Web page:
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Saturday, November 12, 2011

For All Those Math and Science Fans Out There.....Big and Small

A Gebra Named Al by Wendy Isdell

The Mystery of the Periodic Table by Benjamin Wiker

A Gebra Named Al: A NovelSurprisingly, Wendy Isdell wrote her book when she was in eighth grade!  My son and I loved this book.  It's a little bit like Alice in Wonderland except it's Julie in Mathland and the creatures are more helpful.  Julie is transported to a land of math and science (after having a frustrating time doing algebra problems).  On her quest to return home, AL the GEBRA (algebra) and his friends the Periodicals (horses with characteristics of the element they are named after) introduce Julie to the Land of Mathematics.  On the way Julie learns about isotopes, travels through the Order of Operations, and eats fruit shaped like Bohr's model of the atom.  This cute book gives accurate information about science and math concepts.  It's a very pleasurable read.

Mystery Of The Periodic Table     Benjamin Wicker's book is outstanding.  He explains the chemistry behind atoms, elements, and the periodic table so well.  A middle school student could easily read this book independently and understand the concepts and ideas Wicker explains.  Yet, the information is not a dumbed-down presentation, it's powerful concepts illustrated with pictures and words in a way that is easy to understand.  Wicker also keeps the book very interesting throughout by linking the different discoveries together, talking about the personal side of some of these scientist, and asking readers questions directly to make a point and to make them think.  The periodic table is a thing of awesome beauty, and we should all know how it came about and how perfectly the elements in nature fit together.  I cannot recommend this book highly enough.  It seems any book published by Bethlehem Books is a winner (though this book is not religious).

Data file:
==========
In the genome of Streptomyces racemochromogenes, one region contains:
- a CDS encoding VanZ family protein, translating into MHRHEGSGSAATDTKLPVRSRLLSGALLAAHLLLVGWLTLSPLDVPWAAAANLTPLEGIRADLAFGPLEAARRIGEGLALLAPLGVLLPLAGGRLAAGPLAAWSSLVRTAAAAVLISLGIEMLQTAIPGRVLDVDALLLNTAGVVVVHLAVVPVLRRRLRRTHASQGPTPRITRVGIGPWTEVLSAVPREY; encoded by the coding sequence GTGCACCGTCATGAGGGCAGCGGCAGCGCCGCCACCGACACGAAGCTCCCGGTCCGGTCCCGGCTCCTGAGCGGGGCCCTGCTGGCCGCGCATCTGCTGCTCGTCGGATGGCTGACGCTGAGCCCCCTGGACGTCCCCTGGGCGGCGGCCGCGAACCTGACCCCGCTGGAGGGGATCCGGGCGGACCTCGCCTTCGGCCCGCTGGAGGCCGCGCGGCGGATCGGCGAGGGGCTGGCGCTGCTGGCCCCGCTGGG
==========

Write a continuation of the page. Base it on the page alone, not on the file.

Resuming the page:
Wednesday, November 2, 2011

I Had a Ball Reading Bellfield Hall

Bellfield Hall: Or, the Observations of Miss Dido Kent  by Anna Dean

     I really liked this book!!  I could sum it up most simply by saying it is a Jane Austenesque mystery.  To sum it up with a little more detail, I would tell you this mystery is written in 3rd person with glimpses into Miss Dido's thoughts by the letters she sends to her sister.  I really liked getting a peek into her thoughts through the letters interspersed throughout the narrative.  Catherine Kent, sends for her spinster Aunt Dido to help find out why Catherine's fiance vanished from their announcement ball.  Shortly after Miss Dido arrives, a body is found on the estate's grounds.  Dido has many mysteries to unravel while at Bellfield not the least being the identity of the deceased.  This was a delightful book.  Anyone who likes mysteries (especially heady mysteries rather than blood and gore) and fans of Jane Austen will love this book!!  I can't wait to read the second in the series, A Gentleman of Fortune: Or, the Suspicions of Miss Dido Kent.

Bad Title for a Good Book?

Is God a Mathematician? by Mario Livio

Is God a Mathematician?     I enjoyed this book, though it was not the book I thought it would be.  Mario Livio tackles the question whether humans discovered or invented mathematics by tracing the history of mathematics from Pythagerous (ca.597-472 BC) to near present day.  It is an incredible trip with Livio's excellent summarizations, connections, and explanations.  I found it fascinating to learn how certain concepts came about, which mathematicians agreed and disagreed, and how religiously some people took mathematics.  In the last chapter, Livio takes the evidence from the history of mathematics and adds his own opinion on the debate between discovery and invention.  He ends with the indecisive explanation that it is some of both.  Well, I guess if that's how you really feel.  I was looking for something a little more definitive after going through the book, but the history lesson was worth the wishy-washy stance at the end.